John Wesley, the founder of the Methodist movement, spoke of having his heart strangely warmed as he was walking down Aldersgate Rd. on an ordinary day in London. Like many of us, Wesley wasn’t having a particularly great day as he was walking down that street. In fact he was sort of struggling with what he was doing with his life, and he wasn’t confident that he was doing the right thing. But he was doing his best to find his way, and in a very quiet but powerful way he felt this sense of assurance come over him. He came to feel that his life was in fact in God’s hands, and that externally invisible but internally dramatic experience set him on a course that we United Methodists continue to this day.


I think we often wish God would seize our hearts and provide us with great revelations of ultimate truth, but those moments are hard to come by. And if we aren’t careful we’ll miss the small moments when God’s truth breaks through to us and calls us to turn around and apologize or to share a word of encouragement to someone who’s having a hard time.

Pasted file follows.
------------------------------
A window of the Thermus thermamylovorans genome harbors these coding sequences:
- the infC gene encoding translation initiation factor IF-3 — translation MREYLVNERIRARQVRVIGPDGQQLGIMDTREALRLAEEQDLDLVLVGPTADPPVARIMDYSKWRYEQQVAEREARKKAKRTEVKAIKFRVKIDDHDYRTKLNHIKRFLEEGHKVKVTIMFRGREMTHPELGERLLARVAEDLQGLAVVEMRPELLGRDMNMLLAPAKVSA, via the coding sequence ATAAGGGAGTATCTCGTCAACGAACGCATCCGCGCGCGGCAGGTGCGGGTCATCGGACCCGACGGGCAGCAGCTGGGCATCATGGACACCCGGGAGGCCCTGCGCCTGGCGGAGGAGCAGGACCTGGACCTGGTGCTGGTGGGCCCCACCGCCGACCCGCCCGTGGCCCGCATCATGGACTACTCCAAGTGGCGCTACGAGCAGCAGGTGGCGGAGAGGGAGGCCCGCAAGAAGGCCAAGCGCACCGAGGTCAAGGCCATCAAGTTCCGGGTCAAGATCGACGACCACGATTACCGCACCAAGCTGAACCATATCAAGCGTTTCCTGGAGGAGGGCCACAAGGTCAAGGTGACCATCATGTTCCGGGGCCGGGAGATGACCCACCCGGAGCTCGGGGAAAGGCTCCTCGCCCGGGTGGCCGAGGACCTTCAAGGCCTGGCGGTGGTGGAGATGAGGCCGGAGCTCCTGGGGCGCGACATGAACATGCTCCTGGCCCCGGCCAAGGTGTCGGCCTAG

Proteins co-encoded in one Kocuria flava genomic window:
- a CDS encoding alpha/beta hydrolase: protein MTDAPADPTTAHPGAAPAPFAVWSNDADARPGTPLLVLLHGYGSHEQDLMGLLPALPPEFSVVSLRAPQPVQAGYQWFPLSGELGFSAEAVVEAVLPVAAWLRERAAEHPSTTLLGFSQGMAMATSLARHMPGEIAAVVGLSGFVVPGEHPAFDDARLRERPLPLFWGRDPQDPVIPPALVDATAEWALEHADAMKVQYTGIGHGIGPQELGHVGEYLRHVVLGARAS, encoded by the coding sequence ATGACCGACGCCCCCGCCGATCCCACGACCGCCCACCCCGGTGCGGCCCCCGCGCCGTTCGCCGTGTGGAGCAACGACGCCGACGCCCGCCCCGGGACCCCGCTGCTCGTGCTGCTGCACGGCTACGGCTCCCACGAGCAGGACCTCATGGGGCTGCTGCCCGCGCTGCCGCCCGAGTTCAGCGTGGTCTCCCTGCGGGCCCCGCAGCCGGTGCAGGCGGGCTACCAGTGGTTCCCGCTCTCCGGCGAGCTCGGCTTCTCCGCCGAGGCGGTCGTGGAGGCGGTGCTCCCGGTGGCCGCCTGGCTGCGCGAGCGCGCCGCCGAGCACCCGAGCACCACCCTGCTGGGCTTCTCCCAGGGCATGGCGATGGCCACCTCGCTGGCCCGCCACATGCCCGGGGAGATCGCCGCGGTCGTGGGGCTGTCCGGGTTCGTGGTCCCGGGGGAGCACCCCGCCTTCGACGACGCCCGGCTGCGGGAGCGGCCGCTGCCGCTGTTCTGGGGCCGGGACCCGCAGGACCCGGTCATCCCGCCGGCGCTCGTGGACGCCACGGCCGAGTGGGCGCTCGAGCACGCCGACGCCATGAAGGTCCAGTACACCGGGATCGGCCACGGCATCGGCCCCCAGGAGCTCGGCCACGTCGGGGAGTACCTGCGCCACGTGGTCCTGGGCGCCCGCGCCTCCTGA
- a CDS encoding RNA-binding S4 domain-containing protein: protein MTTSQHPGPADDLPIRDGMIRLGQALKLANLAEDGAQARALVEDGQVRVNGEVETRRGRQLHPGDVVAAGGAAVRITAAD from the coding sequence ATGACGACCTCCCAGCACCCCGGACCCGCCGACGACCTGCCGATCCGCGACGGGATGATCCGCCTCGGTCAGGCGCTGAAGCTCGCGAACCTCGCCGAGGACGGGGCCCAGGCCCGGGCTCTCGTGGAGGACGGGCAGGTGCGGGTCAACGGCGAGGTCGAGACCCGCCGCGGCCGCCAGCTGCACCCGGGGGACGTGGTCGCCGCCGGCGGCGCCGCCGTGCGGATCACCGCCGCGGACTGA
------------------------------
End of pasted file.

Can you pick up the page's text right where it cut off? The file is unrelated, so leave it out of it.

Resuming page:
This First Sunday in Advent is an invitation for us all to renew our trust in the invisible but ever-present force of God’s spirit in this world. This is the force that has the power to renew our lives, give us direction, and bring us hope. The Spirit of God isn’t easy to discern, but it’s worthy of our attention. It can seize us in an instant, but God doesn’t act upon demand, and if we aren’t attentive we won’t see the large or the small ways in which God is in our midst.


God’s love is more consistent than gravity, but it’s lighter than air. Not even the angels in heaven know what turns it will take, but we can trust in it, and we can be carried away by it if we will make ourselves available to it. Expect God’s good presence to be on hand, seek to be aware, and celebrate when it emerges.


Thanks be to God for the grace we have already received and for the glory that will be. Amen


2 Responses to “Advent 1A, November 27, 2016”

  1. Anonymous Says:

    Thompson – could not have been a more timely message in that I have to lead our discussion next week about the “Rapture” – your sermon provides a much better answer than been scared to death abour the “Left Behind” series of books –
    Thanks! – Mickey

  2. Anonymous Says:

    meant “”being scared to death” – Mickey